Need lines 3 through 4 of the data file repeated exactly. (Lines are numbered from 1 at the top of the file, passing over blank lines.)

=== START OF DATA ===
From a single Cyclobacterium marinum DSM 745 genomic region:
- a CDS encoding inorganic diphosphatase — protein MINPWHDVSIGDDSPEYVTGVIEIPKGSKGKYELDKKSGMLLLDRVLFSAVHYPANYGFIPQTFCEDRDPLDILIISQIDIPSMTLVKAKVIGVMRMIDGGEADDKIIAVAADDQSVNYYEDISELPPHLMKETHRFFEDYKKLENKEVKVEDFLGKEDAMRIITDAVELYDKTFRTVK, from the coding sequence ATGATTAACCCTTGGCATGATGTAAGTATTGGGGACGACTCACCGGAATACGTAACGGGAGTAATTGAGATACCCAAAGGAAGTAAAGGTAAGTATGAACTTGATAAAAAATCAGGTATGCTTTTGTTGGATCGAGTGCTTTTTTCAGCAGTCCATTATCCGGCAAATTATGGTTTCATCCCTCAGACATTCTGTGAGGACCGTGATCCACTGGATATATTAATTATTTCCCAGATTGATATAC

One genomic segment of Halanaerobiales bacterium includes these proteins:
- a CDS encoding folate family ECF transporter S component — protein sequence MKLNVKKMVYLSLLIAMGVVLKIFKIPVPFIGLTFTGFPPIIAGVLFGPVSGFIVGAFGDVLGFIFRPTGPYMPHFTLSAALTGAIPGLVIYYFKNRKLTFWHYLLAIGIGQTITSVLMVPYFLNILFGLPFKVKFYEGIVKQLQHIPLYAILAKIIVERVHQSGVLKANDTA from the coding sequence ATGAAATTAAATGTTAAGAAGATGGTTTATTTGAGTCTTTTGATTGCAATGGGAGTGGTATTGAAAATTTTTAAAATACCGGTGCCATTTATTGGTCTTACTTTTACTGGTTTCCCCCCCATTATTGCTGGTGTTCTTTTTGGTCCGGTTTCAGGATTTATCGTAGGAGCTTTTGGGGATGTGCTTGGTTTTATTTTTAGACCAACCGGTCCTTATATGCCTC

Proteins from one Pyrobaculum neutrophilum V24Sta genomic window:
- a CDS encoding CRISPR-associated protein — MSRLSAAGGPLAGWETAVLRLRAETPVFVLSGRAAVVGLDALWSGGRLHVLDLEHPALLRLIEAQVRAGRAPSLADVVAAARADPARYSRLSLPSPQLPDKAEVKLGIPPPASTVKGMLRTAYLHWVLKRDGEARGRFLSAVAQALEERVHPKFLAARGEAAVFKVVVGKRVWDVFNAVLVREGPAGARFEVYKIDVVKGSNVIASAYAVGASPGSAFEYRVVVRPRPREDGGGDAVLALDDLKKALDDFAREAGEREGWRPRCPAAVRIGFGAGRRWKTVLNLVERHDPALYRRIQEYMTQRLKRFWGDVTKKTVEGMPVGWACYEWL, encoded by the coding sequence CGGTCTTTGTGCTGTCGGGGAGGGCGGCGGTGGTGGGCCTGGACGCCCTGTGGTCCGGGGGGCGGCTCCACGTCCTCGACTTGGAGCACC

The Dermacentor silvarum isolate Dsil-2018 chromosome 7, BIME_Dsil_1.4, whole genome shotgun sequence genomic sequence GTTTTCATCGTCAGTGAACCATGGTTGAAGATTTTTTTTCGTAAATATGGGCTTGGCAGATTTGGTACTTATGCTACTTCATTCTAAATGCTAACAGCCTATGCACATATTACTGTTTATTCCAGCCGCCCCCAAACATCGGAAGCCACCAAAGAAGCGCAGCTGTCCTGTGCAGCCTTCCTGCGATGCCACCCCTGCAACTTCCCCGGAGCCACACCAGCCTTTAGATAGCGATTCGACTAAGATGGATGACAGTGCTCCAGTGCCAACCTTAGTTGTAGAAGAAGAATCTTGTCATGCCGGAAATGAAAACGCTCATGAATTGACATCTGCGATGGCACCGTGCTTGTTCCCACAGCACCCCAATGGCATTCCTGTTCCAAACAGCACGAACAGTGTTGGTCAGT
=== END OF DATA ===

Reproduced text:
One genomic segment of Halanaerobiales bacterium includes these proteins:
- a CDS encoding folate family ECF transporter S component — protein sequence MKLNVKKMVYLSLLIAMGVVLKIFKIPVPFIGLTFTGFPPIIAGVLFGPVSGFIVGAFGDVLGFIFRPTGPYMPHFTLSAALTGAIPGLVIYYFKNRKLTFWHYLLAIGIGQTITSVLMVPYFLNILFGLPFKVKFYEGIVKQLQHIPLYAILAKIIVERVHQSGVLKANDTA from the coding sequence ATGAAATTAAATGTTAAGAAGATGGTTTATTTGAGTCTTTTGATTGCAATGGGAGTGGTATTGAAAATTTTTAAAATACCGGTGCCATTTATTGGTCTTACTTTTACTGGTTTCCCCCCCATTATTGCTGGTGTTCTTTTTGGTCCGGTTTCAGGATTTATCGTAGGAGCTTTTGGGGATGTGCTTGGTTTTATTTTTAGACCAACCGGTCCTTATATGCCTC